Rubin, a former state department official who was part of the Obama
administration’s negotiation efforts, said it was understandable that the
Afghan government, “on the eve of an election campaign,” was reassuring its
public of its full engagement in the peace process.
risk is that, since the Taliban have not yet formally agreed to talk to the
government, and since they will not do so until they agree with the U.S. on
troop withdrawal, they may feel compelled to deny that they have agreed to
negotiate with the government,” Mr. Rubin said. “That would be a setback for
Khalilzad, the U.S. special envoy for Afghan peace, took to twitter “to
clarify” the confusion around direct negotiations.
negotiations will occur after we conclude our own agreements and will take
place between the Taliban and an inclusive and effective national negotiating
team consisting of senior government officials, key political party
representatives, civil society and women,” Mr. Khalilzad said.
has been in Kabul for the past week and has met with Mr. Ghani four times for
detailed discussions, the presidential spokesman, Sediq Sediqi, said. Gen.
Joseph F. Dunford Jr., the chairman of the Joint Chiefs of Staff, also arrived
in Kabul, and the American secretary of state, Mike Pompeo, held a long phone
call with Mr. Ghani.
repatriation talks between Myanmar officials and Rohingya refugees have ended
in stalemate, with citizenship still demanded by thousands of people sheltering
in Bangladesh before they are willing to return home.
July 27-28, a 12-member Myanmar delegation and five officials from ASEAN held
talks with 35 Rohingya leaders in the southeastern coastal town of Cox’s Bazar
to advance the stalled repatriation process.
the two days of talks, the refugees’ representatives demanded the full rights
of citizenship and a guarantee of their safe and dignified return to Rakhine
officials would not offer immediate assurances but reportedly pledged to convey
the refugees’ demands to the Naypyitaw government and return for further
Sawyeddollah, a Rohingya youth activist who met with the Myanmar delegation,
said officials repeated their demand for refugees to accept national
verification cards (NVC) instead of citizenship.
cards don’t guarantee citizenship, merely invite holders to apply for
citizenship at a later date, and Sawyeddollah said on Twitter: “We told the
delegation that we would never accept the NVCs only.”
late-July meetings were the second visit by Myanmar officials to the refugee
camps in Cox’s Bazar … and their second failure to persuade refugees to return
Lwin, a Myanmar Muslim leader and former member of the Kofi Annan-led Rakhine
Advisory Commission, said the barriers to citizenship needed to be removed if
tens of thousands of refugees were to feel confident enough to go back.
said the government’s NVC process was only intended for people without
documents so those who do have documents don’t need to apply for it.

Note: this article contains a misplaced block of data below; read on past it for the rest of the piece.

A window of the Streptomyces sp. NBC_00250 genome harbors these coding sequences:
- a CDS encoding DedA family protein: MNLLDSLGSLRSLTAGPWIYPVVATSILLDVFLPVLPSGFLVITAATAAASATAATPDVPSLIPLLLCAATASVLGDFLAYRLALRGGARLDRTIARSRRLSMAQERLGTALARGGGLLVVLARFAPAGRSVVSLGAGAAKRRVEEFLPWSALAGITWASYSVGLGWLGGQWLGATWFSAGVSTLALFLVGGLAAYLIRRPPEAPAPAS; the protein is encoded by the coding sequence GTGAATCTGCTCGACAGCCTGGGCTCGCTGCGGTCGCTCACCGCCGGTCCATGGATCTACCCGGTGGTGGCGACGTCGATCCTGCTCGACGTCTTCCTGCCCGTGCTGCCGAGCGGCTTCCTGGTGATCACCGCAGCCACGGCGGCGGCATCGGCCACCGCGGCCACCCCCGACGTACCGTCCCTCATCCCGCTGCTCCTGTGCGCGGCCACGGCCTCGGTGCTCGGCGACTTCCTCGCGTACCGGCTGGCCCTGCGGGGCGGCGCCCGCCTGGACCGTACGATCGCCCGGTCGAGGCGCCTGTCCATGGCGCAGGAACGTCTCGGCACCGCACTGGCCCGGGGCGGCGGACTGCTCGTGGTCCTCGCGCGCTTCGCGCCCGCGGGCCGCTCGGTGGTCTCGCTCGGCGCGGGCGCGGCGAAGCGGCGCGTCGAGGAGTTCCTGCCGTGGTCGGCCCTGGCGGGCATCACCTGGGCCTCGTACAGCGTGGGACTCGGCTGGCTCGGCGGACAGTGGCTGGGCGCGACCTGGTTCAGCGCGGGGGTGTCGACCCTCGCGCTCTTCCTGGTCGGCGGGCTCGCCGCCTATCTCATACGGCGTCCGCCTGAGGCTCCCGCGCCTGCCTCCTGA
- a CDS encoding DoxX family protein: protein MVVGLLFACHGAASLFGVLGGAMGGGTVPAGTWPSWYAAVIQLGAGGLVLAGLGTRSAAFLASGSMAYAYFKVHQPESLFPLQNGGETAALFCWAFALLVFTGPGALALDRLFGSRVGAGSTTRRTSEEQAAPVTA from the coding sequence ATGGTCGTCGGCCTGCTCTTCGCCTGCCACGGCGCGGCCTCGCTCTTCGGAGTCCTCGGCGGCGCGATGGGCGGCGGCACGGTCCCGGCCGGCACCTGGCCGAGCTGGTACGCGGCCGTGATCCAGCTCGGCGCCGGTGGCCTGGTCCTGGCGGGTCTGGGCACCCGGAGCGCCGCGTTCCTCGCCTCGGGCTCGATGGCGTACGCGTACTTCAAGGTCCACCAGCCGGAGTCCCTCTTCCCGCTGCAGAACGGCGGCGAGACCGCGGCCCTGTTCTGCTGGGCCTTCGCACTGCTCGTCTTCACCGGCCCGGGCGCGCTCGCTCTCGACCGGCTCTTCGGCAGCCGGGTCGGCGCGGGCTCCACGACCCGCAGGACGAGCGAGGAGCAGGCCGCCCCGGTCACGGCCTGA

political willingness is the important thing for the repatriation of thousands
of refugees,” Aye Lwin told ucanews.com.
Hla Aung, a Rohingya lawyer who lives at the Thetkaepyin IDP (internally
displaced persons) camp near Sittwe, the capital city of Rakhine, is not
optimistic about the Rohingya being repatriated as their demands for rights to
citizenship, land and security remain unfulfilled.
said NVC cards were only introduced in recent years and were not mentioned in
the country’s 1982 Citizenship Law.
Rohingya, have been living in the country with our own land and properties so
why does the government ask us to apply for NVCs now, regarding us as
foreigners,” Kyaw Hla Aung told ucanews.com.
Quinley, a human rights specialist at Fortify Rights, confirmed that Rohingya
who agreed to return to Rakhine would have to take part in a National
Verification Card system which gave them no security.
NVC does not allow Rohingya to self-identity and is based on the problematic
1982 citizenship law,” he said on Twitter. “Many Rohingya reject the NVC
and Myanmar had agreed that a group of more than 2,000 Rohingyas would go back
to Rakhine State last November but that was postponed when many of the refugees
refused to return out of fear for their safety.
fact, Myanmar has made minimal preparations for the return of thousands of
Rohingya Muslims who fled Rakhine State and have taken refuge in Bangladesh,
according to a recent report by an Australian think-tank.
controversial 1982 law states that only ethnic nationalities whose families
entered the country before 1823 are entitled to Myanmar citizenship. The Rohingyas
have thus been denied citizenship, accompanying rights and been marginalized in
access to education and other government services.
BANGLADESH - A Myanmar government delegation has met with representatives of
hundreds of thousands of Rohingya Muslim refugees in Bangladesh to discuss
creating conditions for their safe repatriation, officials said Sunday.
permanent foreign secretary, U Myint Thu, led a 10-member delegation for the
weekend talks in refugee camps in Bangladesh's Cox's Bazar region. He said he
told the refugees about the preparations being made for their repatriation and
agreed to continue talks with them.
will continue to discuss with the Bangladesh government at the ministerial